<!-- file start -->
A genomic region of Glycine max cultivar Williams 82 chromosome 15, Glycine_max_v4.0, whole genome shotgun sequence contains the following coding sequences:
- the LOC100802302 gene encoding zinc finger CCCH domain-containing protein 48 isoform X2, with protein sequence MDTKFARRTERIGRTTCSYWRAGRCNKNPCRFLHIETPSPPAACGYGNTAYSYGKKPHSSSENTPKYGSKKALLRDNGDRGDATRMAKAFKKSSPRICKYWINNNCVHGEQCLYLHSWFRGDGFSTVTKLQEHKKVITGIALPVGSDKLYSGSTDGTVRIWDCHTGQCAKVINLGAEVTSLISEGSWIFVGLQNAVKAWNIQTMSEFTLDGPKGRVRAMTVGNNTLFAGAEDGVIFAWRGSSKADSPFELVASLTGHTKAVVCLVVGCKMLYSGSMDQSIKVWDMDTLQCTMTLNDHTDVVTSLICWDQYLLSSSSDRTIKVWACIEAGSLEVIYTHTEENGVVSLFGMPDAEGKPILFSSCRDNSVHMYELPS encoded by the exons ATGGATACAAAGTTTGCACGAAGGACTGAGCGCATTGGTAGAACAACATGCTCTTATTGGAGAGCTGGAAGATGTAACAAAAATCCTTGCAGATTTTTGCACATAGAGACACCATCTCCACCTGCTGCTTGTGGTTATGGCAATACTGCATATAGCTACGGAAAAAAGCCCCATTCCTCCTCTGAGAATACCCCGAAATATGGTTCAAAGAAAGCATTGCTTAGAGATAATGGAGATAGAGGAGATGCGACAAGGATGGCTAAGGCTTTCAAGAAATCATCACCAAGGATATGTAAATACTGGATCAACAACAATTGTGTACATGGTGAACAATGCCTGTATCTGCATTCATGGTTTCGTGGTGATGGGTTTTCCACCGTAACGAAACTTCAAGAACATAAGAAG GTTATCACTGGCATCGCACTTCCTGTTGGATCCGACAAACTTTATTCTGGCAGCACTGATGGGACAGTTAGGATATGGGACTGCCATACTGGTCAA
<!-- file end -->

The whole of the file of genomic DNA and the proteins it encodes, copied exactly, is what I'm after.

A genomic region of Glycine max cultivar Williams 82 chromosome 15, Glycine_max_v4.0, whole genome shotgun sequence contains the following coding sequences:
- the LOC100802302 gene encoding zinc finger CCCH domain-containing protein 48 isoform X2, with protein sequence MDTKFARRTERIGRTTCSYWRAGRCNKNPCRFLHIETPSPPAACGYGNTAYSYGKKPHSSSENTPKYGSKKALLRDNGDRGDATRMAKAFKKSSPRICKYWINNNCVHGEQCLYLHSWFRGDGFSTVTKLQEHKKVITGIALPVGSDKLYSGSTDGTVRIWDCHTGQCAKVINLGAEVTSLISEGSWIFVGLQNAVKAWNIQTMSEFTLDGPKGRVRAMTVGNNTLFAGAEDGVIFAWRGSSKADSPFELVASLTGHTKAVVCLVVGCKMLYSGSMDQSIKVWDMDTLQCTMTLNDHTDVVTSLICWDQYLLSSSSDRTIKVWACIEAGSLEVIYTHTEENGVVSLFGMPDAEGKPILFSSCRDNSVHMYELPS encoded by the exons ATGGATACAAAGTTTGCACGAAGGACTGAGCGCATTGGTAGAACAACATGCTCTTATTGGAGAGCTGGAAGATGTAACAAAAATCCTTGCAGATTTTTGCACATAGAGACACCATCTCCACCTGCTGCTTGTGGTTATGGCAATACTGCATATAGCTACGGAAAAAAGCCCCATTCCTCCTCTGAGAATACCCCGAAATATGGTTCAAAGAAAGCATTGCTTAGAGATAATGGAGATAGAGGAGATGCGACAAGGATGGCTAAGGCTTTCAAGAAATCATCACCAAGGATATGTAAATACTGGATCAACAACAATTGTGTACATGGTGAACAATGCCTGTATCTGCATTCATGGTTTCGTGGTGATGGGTTTTCCACCGTAACGAAACTTCAAGAACATAAGAAG GTTATCACTGGCATCGCACTTCCTGTTGGATCCGACAAACTTTATTCTGGCAGCACTGATGGGACAGTTAGGATATGGGACTGCCATACTGGTCAA